The library commands in LDOS are similar to those available in the other DOSes. Trace supports and displays the PC register in the upper right cor-ner of the display, and Filter is similar to the Route command on other DOSes but better. It establishes a pro-gram to filter the I/0 path of some de-vice. Several filter programs are sup-plied with the LDOS disk.
MINIDOS/FLT is a filter similar to NEWDOS80’s miniDOS. In it, you can toggle the clock on and off, enter Debug, display free space, kill files, and so on. A filter for the line printer is also provided.
One of the most powerful features of the LDOS operating system is its job control language (JCL). A DO or Chain option is available for all the other DOSes, but a true JCL is lacking. The LDOS JCL is actually a compiled language. It can handle conditional statements and support variables. LDOS allows concatenation of vari-ables (which they refer to as tokens) and logic expressions using NOT, AND, and OR. LDOS JCL allows macros in its programs. This means that you can specify a macro name and some complex function will be per-formed.
The JCL feature is a powerful one, although it could be made more power-ful by adding the ability to direct exe-cution of the JCL program on the basis of the results of some program. An in-teractive control language (ICL) is available for NEWDOS80 version I and it allows this flexibility.
One of the utilities includes CMDFILE. Similar to NEWDOS80’s LMOffset but more powerful, this
code programs together, saving them to disk or tape, moving them around in memory, and so on. CONV moves files from a Model III TRSDOS disk to an LDOS disk. Since this program can be used by a Model I running double den-sity, this provides the only utility to move programs from a Model III disk to a Model I disk. LCOMM is a com-munications program that allows your TRS-80 to talk to other TRS-80 com-puters or to bulletin board systems, such as Forum 80. Repair updates and corrects information on certain types of disks to make them useable to LDOS. This utility is more useful for Model III users than for Model I folks.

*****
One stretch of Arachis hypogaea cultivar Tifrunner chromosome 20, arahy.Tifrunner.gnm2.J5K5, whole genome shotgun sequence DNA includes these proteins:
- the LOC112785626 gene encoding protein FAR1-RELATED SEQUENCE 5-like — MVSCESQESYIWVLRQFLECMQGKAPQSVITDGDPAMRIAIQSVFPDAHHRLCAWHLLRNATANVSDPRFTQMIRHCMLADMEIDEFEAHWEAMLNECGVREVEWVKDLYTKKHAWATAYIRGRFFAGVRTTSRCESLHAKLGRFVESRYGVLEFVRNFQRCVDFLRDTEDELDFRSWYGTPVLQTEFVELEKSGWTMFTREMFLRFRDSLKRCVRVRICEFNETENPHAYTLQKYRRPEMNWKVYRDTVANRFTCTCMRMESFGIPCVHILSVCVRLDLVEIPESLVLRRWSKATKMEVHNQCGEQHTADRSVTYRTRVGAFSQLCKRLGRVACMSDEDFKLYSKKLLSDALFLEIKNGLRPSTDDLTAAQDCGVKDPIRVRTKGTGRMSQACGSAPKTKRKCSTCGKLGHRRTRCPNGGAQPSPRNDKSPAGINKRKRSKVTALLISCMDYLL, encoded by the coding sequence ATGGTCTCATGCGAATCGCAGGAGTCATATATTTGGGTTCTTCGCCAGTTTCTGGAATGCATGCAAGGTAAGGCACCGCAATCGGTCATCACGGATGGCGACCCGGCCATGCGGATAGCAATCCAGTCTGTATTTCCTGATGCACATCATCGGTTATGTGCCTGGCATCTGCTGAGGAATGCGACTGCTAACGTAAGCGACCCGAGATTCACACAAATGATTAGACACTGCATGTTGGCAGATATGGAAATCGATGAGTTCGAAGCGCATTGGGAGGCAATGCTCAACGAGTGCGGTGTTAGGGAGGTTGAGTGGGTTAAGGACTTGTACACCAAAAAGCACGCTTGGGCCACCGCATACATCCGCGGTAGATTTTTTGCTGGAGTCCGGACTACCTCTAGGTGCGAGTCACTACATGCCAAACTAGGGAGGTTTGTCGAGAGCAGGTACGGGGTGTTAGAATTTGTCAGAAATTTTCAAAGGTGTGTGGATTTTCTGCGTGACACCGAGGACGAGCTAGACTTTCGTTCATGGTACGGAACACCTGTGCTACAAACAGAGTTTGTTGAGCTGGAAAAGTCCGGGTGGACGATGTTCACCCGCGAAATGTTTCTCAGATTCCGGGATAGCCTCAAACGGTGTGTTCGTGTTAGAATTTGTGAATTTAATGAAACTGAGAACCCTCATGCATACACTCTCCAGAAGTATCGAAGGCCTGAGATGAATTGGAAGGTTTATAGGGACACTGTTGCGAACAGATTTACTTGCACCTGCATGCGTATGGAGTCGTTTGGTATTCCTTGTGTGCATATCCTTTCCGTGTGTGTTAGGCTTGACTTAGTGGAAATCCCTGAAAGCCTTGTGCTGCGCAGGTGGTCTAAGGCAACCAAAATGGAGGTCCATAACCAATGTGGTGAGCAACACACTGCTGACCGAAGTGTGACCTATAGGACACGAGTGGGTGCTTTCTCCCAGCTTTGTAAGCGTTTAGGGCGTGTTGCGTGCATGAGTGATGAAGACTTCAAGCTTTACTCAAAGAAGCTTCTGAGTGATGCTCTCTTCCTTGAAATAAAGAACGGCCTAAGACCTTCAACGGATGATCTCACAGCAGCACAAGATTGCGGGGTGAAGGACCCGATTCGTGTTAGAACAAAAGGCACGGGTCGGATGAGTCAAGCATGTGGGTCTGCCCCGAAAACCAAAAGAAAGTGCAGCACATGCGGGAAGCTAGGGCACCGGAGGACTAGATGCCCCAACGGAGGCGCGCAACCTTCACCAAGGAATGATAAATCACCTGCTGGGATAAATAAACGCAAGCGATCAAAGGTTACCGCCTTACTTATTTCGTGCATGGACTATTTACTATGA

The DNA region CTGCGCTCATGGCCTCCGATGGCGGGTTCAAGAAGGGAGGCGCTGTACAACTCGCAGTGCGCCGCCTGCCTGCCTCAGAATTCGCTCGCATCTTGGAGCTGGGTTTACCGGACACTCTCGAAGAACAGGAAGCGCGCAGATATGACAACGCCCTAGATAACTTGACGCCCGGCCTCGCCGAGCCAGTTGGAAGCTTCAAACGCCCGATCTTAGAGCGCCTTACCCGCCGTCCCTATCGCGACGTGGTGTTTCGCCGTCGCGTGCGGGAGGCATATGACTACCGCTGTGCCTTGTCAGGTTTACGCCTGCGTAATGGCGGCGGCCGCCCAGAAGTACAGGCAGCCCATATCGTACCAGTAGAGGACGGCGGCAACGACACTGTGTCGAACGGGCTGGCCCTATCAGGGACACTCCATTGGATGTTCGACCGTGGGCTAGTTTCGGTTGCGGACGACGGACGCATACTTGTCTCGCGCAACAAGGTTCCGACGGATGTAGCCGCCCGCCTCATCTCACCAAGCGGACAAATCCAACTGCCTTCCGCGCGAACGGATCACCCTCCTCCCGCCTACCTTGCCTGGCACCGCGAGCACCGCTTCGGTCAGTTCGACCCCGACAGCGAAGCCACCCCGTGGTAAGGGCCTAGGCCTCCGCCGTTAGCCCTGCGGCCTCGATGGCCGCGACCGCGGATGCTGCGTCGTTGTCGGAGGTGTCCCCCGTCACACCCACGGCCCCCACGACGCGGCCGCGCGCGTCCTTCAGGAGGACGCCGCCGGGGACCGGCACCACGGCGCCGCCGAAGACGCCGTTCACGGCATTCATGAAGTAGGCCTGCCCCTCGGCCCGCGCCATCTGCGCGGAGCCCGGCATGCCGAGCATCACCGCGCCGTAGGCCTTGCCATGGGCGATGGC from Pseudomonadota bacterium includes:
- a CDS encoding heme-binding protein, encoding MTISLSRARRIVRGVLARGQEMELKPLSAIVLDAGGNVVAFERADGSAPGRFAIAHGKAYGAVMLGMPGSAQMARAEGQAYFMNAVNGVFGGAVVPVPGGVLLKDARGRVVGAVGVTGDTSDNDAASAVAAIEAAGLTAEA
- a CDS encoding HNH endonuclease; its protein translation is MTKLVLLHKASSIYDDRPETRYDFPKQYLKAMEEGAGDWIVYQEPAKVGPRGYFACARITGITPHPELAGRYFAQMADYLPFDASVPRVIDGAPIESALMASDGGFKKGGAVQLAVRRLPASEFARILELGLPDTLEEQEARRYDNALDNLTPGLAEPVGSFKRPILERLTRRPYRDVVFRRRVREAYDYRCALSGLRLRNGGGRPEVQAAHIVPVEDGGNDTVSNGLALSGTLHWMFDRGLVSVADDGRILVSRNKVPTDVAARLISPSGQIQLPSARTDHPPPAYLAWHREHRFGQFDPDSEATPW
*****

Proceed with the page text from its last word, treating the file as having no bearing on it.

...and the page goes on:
LDOS’s enhanced Basic, LBasic, has some abbreviations and allows sin-gle-stepping of Basic programs. Re-store has been updated to allow you to specify a line number to start the Re-store at. LBasic allows chaining of Ba-sic programs without loss of variables. LBasic can also sort arrays and provide reference information on Basic pro-grams. LBasic is good, but in my opin-ion, not as good as the Basics in the other operating systems.
LDOS is a good DOS, but there are a few minor inconveniences. The Basic could be more powerful, and it would be helpful if the top of memory was free. (PDUBL sits at the top of memo-ry if you’re using double density.) The manual is quite good, and the Filter and JCL features make this the most powerful microcomputer DOS around. Finally, the LDOS support is unprecedented in quality and ease for the registered user.
As you can see, all these DOSes have their good points. MULTIDOS has its low price tag, versatile file utility, no-hang ability, virtually total compatibil-ity, and the excellent SuperBasic. The manual is a bit terse and MULTIDOS only checks a read/write four times.
NEWDOS80 has good utility pro-grams like LMOffset, a disassembler, and Superzap. The manual, however, is lacking a tutorial and NEWDOS80 needs automatic density recognition. DOSPLUS has Diskdump, Diskzap and automatic density recognition. LDOS has its excellent manual, great customer support, very flexible filter-ing of I/0, and a powerful JCL. Which you choose depends very much on your applications.